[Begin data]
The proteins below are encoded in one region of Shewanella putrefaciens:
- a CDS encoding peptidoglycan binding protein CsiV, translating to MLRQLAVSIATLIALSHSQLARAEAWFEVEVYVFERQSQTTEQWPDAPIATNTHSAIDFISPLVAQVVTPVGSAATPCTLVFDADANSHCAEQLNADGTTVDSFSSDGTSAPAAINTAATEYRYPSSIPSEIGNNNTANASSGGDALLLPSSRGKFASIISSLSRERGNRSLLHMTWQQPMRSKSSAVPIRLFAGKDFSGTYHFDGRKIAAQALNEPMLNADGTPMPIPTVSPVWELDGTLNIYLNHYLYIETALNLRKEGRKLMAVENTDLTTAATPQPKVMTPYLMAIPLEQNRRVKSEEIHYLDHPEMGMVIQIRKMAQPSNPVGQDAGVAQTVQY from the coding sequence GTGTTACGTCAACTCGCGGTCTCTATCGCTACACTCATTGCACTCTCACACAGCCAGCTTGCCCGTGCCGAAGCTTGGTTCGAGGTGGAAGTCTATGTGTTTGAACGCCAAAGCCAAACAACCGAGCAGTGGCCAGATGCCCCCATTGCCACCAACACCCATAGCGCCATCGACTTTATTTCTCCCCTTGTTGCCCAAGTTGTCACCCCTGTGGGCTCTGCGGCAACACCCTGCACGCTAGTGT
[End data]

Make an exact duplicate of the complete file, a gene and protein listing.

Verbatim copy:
The proteins below are encoded in one region of Shewanella putrefaciens:
- a CDS encoding peptidoglycan binding protein CsiV, translating to MLRQLAVSIATLIALSHSQLARAEAWFEVEVYVFERQSQTTEQWPDAPIATNTHSAIDFISPLVAQVVTPVGSAATPCTLVFDADANSHCAEQLNADGTTVDSFSSDGTSAPAAINTAATEYRYPSSIPSEIGNNNTANASSGGDALLLPSSRGKFASIISSLSRERGNRSLLHMTWQQPMRSKSSAVPIRLFAGKDFSGTYHFDGRKIAAQALNEPMLNADGTPMPIPTVSPVWELDGTLNIYLNHYLYIETALNLRKEGRKLMAVENTDLTTAATPQPKVMTPYLMAIPLEQNRRVKSEEIHYLDHPEMGMVIQIRKMAQPSNPVGQDAGVAQTVQY from the coding sequence GTGTTACGTCAACTCGCGGTCTCTATCGCTACACTCATTGCACTCTCACACAGCCAGCTTGCCCGTGCCGAAGCTTGGTTCGAGGTGGAAGTCTATGTGTTTGAACGCCAAAGCCAAACAACCGAGCAGTGGCCAGATGCCCCCATTGCCACCAACACCCATAGCGCCATCGACTTTATTTCTCCCCTTGTTGCCCAAGTTGTCACCCCTGTGGGCTCTGCGGCAACACCCTGCACGCTAGTGT